Q: How I can discover more meaningful work?
A: Career and pop psychology bookshelves are full of advice on finding a satisfying career. However, if you want to discover what really matters to you, read great literature. Ancient philosophers and modern psychologists contend that stories resonate with us because they cultivate empathy, emotional intelligence and our ability to relate to other humans. Reading my suggestions below can help you explore what makes work meaningful, which is more than pay for performance.
The first is “Ghachar Ghochar” by Vivek Shanbhag. In this book, Anita has married into a family that is all ghachar ghochar — a made-up phrase signifying the entanglements of life. A relative’s fortuitous entry into the spice trade has brought an influx of wealth to support the extended family. After their honeymoon, Anita begins to wonder what her husband does in his seemingly ceremonial position at his uncle’s company. Does the best life involve wealth for no work at all? These characters’ experiences show how honest work warrants more respect than it sometimes gets.
I also recommend “The Embassy of Cambodia” by Zadie Smith. In this story, Fatou passes a seemingly endless game of badminton on her walk to the London home of the middle-class family for which she works as a maid. Paid only room and board and abused verbally and physically, Fatou wonders if she is a slave. Her experience invites the reader to consider what slavery really is when so many of us complain of feeling enslaved by our work.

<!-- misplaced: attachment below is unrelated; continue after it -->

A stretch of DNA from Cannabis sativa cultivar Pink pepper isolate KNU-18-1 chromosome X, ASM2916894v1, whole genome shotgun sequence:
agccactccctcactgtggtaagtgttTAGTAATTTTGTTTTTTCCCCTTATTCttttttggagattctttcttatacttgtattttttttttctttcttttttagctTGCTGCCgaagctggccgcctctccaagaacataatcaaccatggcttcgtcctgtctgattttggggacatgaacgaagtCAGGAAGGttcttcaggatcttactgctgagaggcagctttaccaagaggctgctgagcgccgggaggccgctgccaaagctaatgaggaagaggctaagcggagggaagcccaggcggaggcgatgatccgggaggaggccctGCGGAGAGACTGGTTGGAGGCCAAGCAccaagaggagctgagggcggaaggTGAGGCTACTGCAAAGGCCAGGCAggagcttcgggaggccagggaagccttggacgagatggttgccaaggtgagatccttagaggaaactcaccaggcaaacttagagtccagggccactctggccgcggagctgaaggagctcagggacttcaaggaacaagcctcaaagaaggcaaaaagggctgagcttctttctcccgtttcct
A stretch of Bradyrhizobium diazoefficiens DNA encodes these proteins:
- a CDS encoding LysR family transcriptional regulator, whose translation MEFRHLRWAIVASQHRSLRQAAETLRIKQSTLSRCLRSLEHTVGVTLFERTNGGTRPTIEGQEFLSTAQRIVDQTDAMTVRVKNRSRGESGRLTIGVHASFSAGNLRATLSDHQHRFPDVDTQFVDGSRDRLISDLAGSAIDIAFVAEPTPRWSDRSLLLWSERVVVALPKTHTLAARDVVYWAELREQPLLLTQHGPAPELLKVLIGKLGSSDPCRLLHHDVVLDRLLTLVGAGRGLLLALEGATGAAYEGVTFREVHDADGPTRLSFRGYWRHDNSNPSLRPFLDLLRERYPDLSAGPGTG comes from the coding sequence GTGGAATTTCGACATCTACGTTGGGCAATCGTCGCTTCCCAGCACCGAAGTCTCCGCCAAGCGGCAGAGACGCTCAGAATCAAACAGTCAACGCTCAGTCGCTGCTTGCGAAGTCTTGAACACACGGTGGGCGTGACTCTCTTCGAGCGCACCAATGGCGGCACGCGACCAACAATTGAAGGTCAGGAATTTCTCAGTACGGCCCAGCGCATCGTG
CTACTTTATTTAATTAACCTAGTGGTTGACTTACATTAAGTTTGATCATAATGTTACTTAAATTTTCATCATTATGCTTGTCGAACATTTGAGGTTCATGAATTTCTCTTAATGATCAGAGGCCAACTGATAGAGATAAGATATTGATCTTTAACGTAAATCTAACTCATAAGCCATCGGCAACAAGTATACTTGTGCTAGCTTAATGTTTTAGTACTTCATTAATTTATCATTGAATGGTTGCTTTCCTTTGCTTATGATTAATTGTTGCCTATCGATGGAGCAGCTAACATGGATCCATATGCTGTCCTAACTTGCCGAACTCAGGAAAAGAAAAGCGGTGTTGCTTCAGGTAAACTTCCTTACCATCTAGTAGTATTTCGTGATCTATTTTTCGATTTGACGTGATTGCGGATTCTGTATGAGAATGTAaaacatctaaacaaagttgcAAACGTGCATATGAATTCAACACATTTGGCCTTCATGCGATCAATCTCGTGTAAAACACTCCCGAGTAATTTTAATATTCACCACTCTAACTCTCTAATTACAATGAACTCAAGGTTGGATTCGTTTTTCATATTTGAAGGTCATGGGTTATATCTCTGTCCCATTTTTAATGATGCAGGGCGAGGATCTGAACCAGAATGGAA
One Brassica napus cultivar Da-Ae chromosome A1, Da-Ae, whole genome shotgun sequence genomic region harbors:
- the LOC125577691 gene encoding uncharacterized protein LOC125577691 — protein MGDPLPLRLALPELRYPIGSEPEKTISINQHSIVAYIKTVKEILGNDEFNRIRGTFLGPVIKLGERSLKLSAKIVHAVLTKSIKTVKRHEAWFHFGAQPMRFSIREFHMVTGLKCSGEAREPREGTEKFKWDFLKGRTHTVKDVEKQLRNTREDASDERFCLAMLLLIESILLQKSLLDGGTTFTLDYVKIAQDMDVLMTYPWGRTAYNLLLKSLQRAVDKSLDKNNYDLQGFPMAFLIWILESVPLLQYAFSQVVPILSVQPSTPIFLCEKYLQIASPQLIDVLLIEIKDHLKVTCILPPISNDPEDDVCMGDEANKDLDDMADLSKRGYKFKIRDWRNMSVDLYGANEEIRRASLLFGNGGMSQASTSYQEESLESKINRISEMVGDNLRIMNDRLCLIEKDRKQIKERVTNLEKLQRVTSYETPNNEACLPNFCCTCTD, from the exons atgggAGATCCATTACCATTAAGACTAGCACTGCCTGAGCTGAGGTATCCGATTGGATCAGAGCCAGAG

The famous whitewashing scene from Mark Twain’s “The Adventures of Tom Sawyer” describes Tom’s feelings upon surveying the fence he must paint: “Life to him seemed hollow, and existence but a burden.” That is the reaction that any of us might have when facing infinite heaps of work on a Saturday morning: a pile of papers to review, an insurmountable deadline confining us to a desk, a massive spreadsheet rife with errors. Tom’s ingenious solution to accomplish his task comes with this wisdom from the author: “Work consists of whatever a body is obliged to do and … play consists of whatever a body is not obliged to do.”
Christopher Michaelson is on faculty in the ethics and business law department at the University of St. Thomas Opus College of Business.